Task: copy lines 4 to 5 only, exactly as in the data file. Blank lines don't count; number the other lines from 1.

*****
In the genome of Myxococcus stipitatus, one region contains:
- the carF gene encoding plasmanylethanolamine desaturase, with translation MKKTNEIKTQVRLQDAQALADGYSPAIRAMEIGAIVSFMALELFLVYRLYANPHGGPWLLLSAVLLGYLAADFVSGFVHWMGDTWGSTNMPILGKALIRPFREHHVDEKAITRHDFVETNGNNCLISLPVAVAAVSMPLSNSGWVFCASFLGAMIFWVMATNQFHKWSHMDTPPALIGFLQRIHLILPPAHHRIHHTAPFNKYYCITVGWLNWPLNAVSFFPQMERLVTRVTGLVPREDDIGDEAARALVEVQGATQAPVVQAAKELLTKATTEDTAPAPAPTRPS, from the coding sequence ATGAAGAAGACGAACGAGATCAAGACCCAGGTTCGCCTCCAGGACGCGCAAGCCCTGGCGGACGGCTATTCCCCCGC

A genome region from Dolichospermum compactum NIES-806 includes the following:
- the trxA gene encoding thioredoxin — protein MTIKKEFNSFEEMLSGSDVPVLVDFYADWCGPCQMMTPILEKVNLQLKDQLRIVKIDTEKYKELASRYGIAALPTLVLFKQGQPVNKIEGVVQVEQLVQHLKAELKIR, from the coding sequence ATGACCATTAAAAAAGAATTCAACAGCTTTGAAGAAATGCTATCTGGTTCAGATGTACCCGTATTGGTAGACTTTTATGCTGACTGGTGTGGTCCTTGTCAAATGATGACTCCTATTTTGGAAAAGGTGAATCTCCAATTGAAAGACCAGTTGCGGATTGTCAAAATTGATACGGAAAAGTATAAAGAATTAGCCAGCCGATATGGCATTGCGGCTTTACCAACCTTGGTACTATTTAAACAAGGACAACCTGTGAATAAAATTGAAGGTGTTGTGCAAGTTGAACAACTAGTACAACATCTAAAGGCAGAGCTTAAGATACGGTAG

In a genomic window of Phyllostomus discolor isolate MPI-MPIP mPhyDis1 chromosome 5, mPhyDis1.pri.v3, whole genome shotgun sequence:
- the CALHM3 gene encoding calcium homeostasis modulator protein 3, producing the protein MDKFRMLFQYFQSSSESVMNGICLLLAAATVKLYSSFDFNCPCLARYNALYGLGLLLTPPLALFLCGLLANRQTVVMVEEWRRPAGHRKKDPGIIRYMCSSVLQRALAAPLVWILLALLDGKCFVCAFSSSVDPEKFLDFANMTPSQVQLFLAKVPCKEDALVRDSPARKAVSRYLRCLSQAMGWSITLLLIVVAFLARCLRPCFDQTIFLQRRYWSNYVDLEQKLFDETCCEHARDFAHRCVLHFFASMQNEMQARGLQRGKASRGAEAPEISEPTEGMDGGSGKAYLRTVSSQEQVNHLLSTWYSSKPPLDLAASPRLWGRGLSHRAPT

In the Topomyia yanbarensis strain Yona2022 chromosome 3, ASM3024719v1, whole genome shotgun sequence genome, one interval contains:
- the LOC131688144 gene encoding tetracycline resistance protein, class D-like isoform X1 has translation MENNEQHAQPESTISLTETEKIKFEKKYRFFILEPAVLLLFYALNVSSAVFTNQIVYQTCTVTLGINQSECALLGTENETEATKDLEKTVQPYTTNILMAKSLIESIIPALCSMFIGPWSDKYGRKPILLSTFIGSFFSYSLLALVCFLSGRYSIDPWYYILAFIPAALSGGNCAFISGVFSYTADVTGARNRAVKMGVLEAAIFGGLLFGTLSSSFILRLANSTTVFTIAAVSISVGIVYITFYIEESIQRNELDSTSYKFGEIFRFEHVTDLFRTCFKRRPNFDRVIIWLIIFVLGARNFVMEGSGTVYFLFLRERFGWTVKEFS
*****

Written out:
- the trxA gene encoding thioredoxin — protein MTIKKEFNSFEEMLSGSDVPVLVDFYADWCGPCQMMTPILEKVNLQLKDQLRIVKIDTEKYKELASRYGIAALPTLVLFKQGQPVNKIEGVVQVEQLVQHLKAELKIR, from the coding sequence ATGACCATTAAAAAAGAATTCAACAGCTTTGAAGAAATGCTATCTGGTTCAGATGTACCCGTATTGGTAGACTTTTATGCTGACTGGTGTGGTCCTTGTCAAATGATGACTCCTATTTTGGAAAAGGTGAATCTCCAATTGAAAGACCAGTTGCGGATTGTCAAAATTGATACGGAAAAGTATAAAGAATTAGCCAGCCGATATGGCATTGCGGCTTTACCAACCTTGGTACTATTTAAACAAGGACAACCTGTGAATAAAATTGAAGGTGTTGTGCAAGTTGAACAACTAGTACAACATCTAAAGGCAGAGCTTAAGATACGGTAG

In a genomic window of Phyllostomus discolor isolate MPI-MPIP mPhyDis1 chromosome 5, mPhyDis1.pri.v3, whole genome shotgun sequence: